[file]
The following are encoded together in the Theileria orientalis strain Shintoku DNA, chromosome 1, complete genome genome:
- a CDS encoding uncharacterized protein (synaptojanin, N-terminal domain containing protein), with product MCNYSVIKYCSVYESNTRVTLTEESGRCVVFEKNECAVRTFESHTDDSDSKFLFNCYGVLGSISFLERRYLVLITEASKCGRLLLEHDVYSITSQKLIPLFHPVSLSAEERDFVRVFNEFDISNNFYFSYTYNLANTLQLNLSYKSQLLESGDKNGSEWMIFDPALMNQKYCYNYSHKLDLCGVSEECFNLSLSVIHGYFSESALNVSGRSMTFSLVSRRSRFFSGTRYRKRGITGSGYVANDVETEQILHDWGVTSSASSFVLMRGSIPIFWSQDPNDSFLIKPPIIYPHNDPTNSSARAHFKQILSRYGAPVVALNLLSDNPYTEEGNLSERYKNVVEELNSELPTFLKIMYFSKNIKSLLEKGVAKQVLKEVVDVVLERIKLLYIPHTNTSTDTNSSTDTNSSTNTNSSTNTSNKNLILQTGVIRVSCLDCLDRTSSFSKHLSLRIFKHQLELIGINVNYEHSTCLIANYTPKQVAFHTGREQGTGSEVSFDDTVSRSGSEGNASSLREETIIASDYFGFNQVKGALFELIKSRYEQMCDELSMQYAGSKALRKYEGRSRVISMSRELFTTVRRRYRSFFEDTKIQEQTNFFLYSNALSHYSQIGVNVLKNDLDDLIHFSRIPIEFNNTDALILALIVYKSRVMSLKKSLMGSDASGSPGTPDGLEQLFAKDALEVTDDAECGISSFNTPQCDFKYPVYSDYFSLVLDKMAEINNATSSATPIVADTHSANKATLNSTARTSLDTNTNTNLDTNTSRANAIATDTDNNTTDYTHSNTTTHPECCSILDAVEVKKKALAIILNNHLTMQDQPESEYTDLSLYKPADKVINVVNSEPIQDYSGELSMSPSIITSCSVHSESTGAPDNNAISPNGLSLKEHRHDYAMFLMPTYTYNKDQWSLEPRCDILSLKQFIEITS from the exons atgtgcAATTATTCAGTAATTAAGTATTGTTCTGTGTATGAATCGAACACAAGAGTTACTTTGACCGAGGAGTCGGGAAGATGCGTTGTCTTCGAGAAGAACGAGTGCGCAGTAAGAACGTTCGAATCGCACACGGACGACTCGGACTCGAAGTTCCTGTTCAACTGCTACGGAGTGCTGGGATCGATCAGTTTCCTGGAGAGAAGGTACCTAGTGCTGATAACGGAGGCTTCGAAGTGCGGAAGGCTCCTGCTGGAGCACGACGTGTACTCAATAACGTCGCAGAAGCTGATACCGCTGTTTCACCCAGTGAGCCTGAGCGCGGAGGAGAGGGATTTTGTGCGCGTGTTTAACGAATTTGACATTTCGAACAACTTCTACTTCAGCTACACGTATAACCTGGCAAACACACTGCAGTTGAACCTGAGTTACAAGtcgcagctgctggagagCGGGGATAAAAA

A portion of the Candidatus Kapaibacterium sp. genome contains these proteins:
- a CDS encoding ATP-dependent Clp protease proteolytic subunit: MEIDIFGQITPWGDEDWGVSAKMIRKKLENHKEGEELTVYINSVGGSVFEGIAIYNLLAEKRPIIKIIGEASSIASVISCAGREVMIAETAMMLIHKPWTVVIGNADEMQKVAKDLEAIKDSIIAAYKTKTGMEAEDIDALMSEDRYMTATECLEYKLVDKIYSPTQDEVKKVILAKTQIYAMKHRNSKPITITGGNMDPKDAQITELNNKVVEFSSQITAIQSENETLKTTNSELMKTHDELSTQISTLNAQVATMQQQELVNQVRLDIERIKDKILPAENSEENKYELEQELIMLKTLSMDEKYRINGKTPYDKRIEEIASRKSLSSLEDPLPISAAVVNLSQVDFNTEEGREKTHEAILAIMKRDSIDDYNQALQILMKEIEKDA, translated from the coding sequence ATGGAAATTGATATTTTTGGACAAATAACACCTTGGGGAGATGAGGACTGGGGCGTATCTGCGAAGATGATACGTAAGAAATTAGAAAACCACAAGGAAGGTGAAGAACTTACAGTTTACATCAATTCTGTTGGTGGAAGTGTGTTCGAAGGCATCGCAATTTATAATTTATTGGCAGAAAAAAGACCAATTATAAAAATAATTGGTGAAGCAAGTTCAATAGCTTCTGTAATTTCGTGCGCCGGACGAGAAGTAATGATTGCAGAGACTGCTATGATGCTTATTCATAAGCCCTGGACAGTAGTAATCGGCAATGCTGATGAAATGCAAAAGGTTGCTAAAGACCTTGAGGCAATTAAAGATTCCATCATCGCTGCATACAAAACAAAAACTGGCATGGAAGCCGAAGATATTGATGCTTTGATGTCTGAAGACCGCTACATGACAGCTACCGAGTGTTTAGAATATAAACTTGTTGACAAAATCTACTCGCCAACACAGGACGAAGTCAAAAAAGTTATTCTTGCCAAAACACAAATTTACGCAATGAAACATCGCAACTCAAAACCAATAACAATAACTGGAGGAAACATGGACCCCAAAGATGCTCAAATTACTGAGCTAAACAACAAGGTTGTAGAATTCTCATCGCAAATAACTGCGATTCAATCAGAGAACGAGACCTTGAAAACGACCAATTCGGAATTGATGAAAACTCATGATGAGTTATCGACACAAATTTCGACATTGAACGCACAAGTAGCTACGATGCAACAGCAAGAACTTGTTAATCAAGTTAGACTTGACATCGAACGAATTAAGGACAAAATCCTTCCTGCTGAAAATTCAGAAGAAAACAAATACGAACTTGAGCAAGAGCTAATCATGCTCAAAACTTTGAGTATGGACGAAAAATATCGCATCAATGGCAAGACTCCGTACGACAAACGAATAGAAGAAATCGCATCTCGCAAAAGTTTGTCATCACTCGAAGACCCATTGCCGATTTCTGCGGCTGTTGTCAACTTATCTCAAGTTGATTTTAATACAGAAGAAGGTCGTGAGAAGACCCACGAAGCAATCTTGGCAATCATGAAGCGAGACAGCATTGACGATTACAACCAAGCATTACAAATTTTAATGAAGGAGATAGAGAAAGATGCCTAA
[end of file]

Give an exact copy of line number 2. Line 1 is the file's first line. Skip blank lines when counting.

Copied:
- a CDS encoding uncharacterized protein (synaptojanin, N-terminal domain containing protein), with product MCNYSVIKYCSVYESNTRVTLTEESGRCVVFEKNECAVRTFESHTDDSDSKFLFNCYGVLGSISFLERRYLVLITEASKCGRLLLEHDVYSITSQKLIPLFHPVSLSAEERDFVRVFNEFDISNNFYFSYTYNLANTLQLNLSYKSQLLESGDKNGSEWMIFDPALMNQKYCYNYSHKLDLCGVSEECFNLSLSVIHGYFSESALNVSGRSMTFSLVSRRSRFFSGTRYRKRGITGSGYVANDVETEQILHDWGVTSSASSFVLMRGSIPIFWSQDPNDSFLIKPPIIYPHNDPTNSSARAHFKQILSRYGAPVVALNLLSDNPYTEEGNLSERYKNVVEELNSELPTFLKIMYFSKNIKSLLEKGVAKQVLKEVVDVVLERIKLLYIPHTNTSTDTNSSTDTNSSTNTNSSTNTSNKNLILQTGVIRVSCLDCLDRTSSFSKHLSLRIFKHQLELIGINVNYEHSTCLIANYTPKQVAFHTGREQGTGSEVSFDDTVSRSGSEGNASSLREETIIASDYFGFNQVKGALFELIKSRYEQMCDELSMQYAGSKALRKYEGRSRVISMSRELFTTVRRRYRSFFEDTKIQEQTNFFLYSNALSHYSQIGVNVLKNDLDDLIHFSRIPIEFNNTDALILALIVYKSRVMSLKKSLMGSDASGSPGTPDGLEQLFAKDALEVTDDAECGISSFNTPQCDFKYPVYSDYFSLVLDKMAEINNATSSATPIVADTHSANKATLNSTARTSLDTNTNTNLDTNTSRANAIATDTDNNTTDYTHSNTTTHPECCSILDAVEVKKKALAIILNNHLTMQDQPESEYTDLSLYKPADKVINVVNSEPIQDYSGELSMSPSIITSCSVHSESTGAPDNNAISPNGLSLKEHRHDYAMFLMPTYTYNKDQWSLEPRCDILSLKQFIEITS from the exons atgtgcAATTATTCAGTAATTAAGTATTGTTCTGTGTATGAATCGAACACAAGAGTTACTTTGACCGAGGAGTCGGGAAGATGCGTTGTCTTCGAGAAGAACGAGTGCGCAGTAAGAACGTTCGAATCGCACACGGACGACTCGGACTCGAAGTTCCTGTTCAACTGCTACGGAGTGCTGGGATCGATCAGTTTCCTGGAGAGAAGGTACCTAGTGCTGATAACGGAGGCTTCGAAGTGCGGAAGGCTCCTGCTGGAGCACGACGTGTACTCAATAACGTCGCAGAAGCTGATACCGCTGTTTCACCCAGTGAGCCTGAGCGCGGAGGAGAGGGATTTTGTGCGCGTGTTTAACGAATTTGACATTTCGAACAACTTCTACTTCAGCTACACGTATAACCTGGCAAACACACTGCAGTTGAACCTGAGTTACAAGtcgcagctgctggagagCGGGGATAAAAA